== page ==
Shell Command Options and Arguments

A shell command consists of the command name followed by possible options and arguments. Some commands require no options or arguments, for example, pwd, which displays the present working directory.

Options and arguments (what options are available, what arguments are required) are specific to the commands and not to the shell itself. Nonetheless, their format is fairly consistent.

Command Option Formats

Options affect the actions of a command. For example, ls without options simply displays the names of files and directories in the current working directory, while ls -l (long listing format) provides more detailed information.

Some options are specified with a single character. Other options are specified with a word (or hyphenated word). Some options can be specified with either. For example, the ls command includes an option to include hidden files in the listing which can be expressed as -a or --all:

ls -a
ls --all

Single character options are preceded with a hyphen; word-length options are preceded by two hyphens.

Some options require an argument. Word-length options typically require an equal sign with no surrounding whitespace between option name and value. With single-character options, a space typically separates option from value. The following demonstrates various ways to specify the number of lines to display when issuing the tail command to view the last lines of the .profile file:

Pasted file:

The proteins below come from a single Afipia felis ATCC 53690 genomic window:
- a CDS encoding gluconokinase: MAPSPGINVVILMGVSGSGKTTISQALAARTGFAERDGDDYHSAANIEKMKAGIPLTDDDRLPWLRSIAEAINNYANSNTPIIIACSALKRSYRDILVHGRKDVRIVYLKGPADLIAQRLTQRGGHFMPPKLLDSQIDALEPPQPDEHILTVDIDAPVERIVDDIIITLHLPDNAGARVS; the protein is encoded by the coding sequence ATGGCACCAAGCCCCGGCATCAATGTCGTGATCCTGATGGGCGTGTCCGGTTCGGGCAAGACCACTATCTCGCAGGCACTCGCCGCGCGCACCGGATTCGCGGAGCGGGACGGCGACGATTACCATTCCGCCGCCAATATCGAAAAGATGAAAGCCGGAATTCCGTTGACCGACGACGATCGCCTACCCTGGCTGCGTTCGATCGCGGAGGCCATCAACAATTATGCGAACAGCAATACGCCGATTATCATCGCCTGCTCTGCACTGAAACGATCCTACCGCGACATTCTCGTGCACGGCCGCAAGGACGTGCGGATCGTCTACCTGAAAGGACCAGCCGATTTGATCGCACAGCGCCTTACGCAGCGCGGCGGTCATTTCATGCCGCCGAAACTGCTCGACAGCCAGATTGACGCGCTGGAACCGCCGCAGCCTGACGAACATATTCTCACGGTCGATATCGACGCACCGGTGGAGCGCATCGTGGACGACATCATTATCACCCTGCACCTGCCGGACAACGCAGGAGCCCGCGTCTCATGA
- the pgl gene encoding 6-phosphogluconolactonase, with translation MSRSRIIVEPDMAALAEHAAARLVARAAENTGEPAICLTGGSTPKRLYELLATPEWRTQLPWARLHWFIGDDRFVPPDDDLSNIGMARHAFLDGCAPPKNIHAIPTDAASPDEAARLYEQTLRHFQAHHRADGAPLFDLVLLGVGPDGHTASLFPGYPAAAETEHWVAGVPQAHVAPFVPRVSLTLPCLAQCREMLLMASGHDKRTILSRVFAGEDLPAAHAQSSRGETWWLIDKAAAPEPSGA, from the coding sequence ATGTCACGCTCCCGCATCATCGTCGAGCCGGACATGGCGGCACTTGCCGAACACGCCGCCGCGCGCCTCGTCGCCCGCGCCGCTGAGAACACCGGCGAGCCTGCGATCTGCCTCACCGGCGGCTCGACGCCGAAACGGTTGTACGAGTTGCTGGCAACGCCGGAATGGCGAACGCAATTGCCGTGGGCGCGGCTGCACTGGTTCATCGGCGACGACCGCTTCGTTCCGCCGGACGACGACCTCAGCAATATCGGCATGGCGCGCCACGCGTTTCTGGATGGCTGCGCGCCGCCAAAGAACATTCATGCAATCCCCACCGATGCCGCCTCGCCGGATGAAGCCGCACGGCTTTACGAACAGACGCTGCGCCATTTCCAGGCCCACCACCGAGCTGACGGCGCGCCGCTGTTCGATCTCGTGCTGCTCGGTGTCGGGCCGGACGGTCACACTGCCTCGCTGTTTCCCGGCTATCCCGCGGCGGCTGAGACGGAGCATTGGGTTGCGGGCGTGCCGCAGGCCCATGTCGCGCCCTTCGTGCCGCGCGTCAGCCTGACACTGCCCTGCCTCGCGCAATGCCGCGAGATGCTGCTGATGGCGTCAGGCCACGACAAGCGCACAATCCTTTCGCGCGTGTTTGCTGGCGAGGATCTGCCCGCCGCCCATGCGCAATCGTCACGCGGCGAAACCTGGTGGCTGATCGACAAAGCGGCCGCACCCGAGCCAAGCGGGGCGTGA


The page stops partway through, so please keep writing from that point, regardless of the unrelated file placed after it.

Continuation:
tail -n 5 .profile
tail --lines=5 .profile

tail -5 .profile # can also preface number with - (no -n needed)

You can combine short options (as long as they require no arguments), but not long options. The following demonstrates two ways to specify a long listing with human readable file sizes for the ls command:

ls -lh

ls --human-readable -l

Two hyphens (--) separated by whitespace from other tokens, by convention, signals the end of options. What follows is an argument to the command, even if it looks like an option.

Command Arguments

Arguments required for a command are specific to the command, as mentioned above. If you issue a command with an incorrect or incomplete argument list, a brief usage message will be displayed informing you of the syntax and requirements of the command. The following shows an example usage message when you forget the destination for a cp command:

$ cp count.sh 
cp: missing destination file operand after 'count.sh'
Try 'cp --help' for more information.

A few more tips for command arguments:

  • When an argument includes spaces, enclose it in single quotes.
  • When a filename is expected as an argument, a hyphen signifies standard input.
  • Follow a command with & to run it in the background.

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